1669

From The TSP Survival Wiki
Jump to: navigation, search

Contents

The Genius of Pascal on 'Post-It' Notes *

Blaise Pascal had been a brilliant mathematician and a bit of a playboy, but when he lost control of his carriage and was sliding toward oblivion, he underwent a dramatic change of heart and mind. He was transformed. Thereafter, he pursued a pious life with the same vigor that he had pursued a self-indulgent one. As the mood would strike him, he would write down brief thoughts on scraps of paper. His intent was to create a defense of religion aimed at convincing a person such as the man he once was. He collected over 900 inspirations, the most recognizable of which is Pascal's Wager. The logic goes like this: It is always best to follow God's commandments because if God exists and you follow His commandments then you go to Heaven, but if He doesn't exist then you have lived your life well and all you will have lost is the freedom to engage in certain activities of dubious value. After Pascal dies, one of his friends tidies up Pascal's notes and has them published under the title: Pensées (pawn SAY) which means "Thoughts". Pascal "Thoughts" will remain in print into the modern day. [1] [2] [3]

My Take by Alex Shrugged
In 1968, a scientist at 3M was working on a super adhesive glue but the sticky goo that he invented could barely hang on to anything. Dr. Spencer Silver had a sense that the goop must be useful for something so he became an evangelist for the glue that just wouldn't hold. Back in those days 3M believed in "business bootlegging"... the practice of looking the other way and letting researchers pursue their blue sky projects on their own time because project managers don't have a box on their spreadsheets labelled "Sudden, Freakish Inspiration." (Hewlett-Packard had a similar policy at the time.) After 5 years of looking for an application for his invention, Art Fry asked if he could use the glue on his bookmarks so they would stop falling out of his hymnal. Everyone at the church loved it and after some marketing tests, they named the product Post-It Notes and the rest is history. [4] [5] [6]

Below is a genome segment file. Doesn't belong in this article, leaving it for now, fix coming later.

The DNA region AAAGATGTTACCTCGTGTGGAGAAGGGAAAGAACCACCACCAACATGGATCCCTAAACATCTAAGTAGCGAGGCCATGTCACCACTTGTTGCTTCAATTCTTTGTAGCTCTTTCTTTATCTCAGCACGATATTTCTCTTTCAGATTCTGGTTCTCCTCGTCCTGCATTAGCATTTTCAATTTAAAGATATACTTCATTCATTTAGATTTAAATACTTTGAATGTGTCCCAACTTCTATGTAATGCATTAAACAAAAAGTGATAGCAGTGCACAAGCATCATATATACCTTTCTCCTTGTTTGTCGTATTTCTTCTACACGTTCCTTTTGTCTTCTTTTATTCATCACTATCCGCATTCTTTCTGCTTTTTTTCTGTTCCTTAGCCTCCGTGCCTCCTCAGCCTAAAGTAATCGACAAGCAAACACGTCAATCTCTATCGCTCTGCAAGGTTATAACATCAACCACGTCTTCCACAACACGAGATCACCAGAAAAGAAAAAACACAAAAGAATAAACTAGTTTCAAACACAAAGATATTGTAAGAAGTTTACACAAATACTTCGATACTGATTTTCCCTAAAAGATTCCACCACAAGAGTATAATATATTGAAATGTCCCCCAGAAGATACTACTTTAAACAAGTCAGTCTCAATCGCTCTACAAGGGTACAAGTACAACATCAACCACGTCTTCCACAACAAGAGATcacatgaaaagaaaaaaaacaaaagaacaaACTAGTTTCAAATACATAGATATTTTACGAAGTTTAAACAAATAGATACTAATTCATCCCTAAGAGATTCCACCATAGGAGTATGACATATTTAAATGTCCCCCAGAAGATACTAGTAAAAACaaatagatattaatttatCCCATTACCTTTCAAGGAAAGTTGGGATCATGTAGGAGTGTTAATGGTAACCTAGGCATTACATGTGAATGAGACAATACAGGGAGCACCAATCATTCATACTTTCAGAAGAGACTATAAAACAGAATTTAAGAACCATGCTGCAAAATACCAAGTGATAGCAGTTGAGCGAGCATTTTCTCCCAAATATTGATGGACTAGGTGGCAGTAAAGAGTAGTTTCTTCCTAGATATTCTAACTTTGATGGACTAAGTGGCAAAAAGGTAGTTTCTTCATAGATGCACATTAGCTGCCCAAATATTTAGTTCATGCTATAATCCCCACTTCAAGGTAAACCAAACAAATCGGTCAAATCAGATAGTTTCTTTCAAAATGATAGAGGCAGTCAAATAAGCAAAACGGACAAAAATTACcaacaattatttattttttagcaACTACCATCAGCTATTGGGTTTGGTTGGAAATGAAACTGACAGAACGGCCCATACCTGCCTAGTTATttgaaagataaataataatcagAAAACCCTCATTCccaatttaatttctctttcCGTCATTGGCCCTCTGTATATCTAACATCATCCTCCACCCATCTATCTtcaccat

Tong Ren Tang Pharmaceuticals and the Gods of Medicine

Tong Ren Tang Chinese Pharmaceuticals is open for business. They are selling the basics for Chinese medicine. Over the years the family will sell the business to outsiders but the family will eventually buy it back. It will become the largest Chinese pharmaceutical company in the world. [7] [8]

My Take by Alex Shrugged
Frankly, I don't know much about Chinese medicine, but my doctor is a supporter of various non-medical supplements. (One should always use caution even with things recommended by one's doctor. My doctor recommended a supplement that produced a salty taste in my mouth. It wasn't dangerous but quite annoying. My wife takes the same stuff and she's fine. So... every body is different.) Having doctors prescribe medicine is actually a modern phenomenon. It started in the early 20th century when anti-biotics began curing diseases that had plagued mankind for centuries... including the Plague. Doctors became more than advisors. They became miracle workers and the M.D. became the norm. (Before the 20th century many doctors were NOT M.D.s) I'm glad for medicine, but disease is not an anti-biotic deficiency and doctors are not gods. I know too many doctors, personally, to believe that. Good people? Sure. Heroes? More than average. Gods? Forget it.

This Year on Wikipedia

Year 1669, Wikipedia.

See Also

References

* The asterisk in the section header indicates that it was read on the podcast.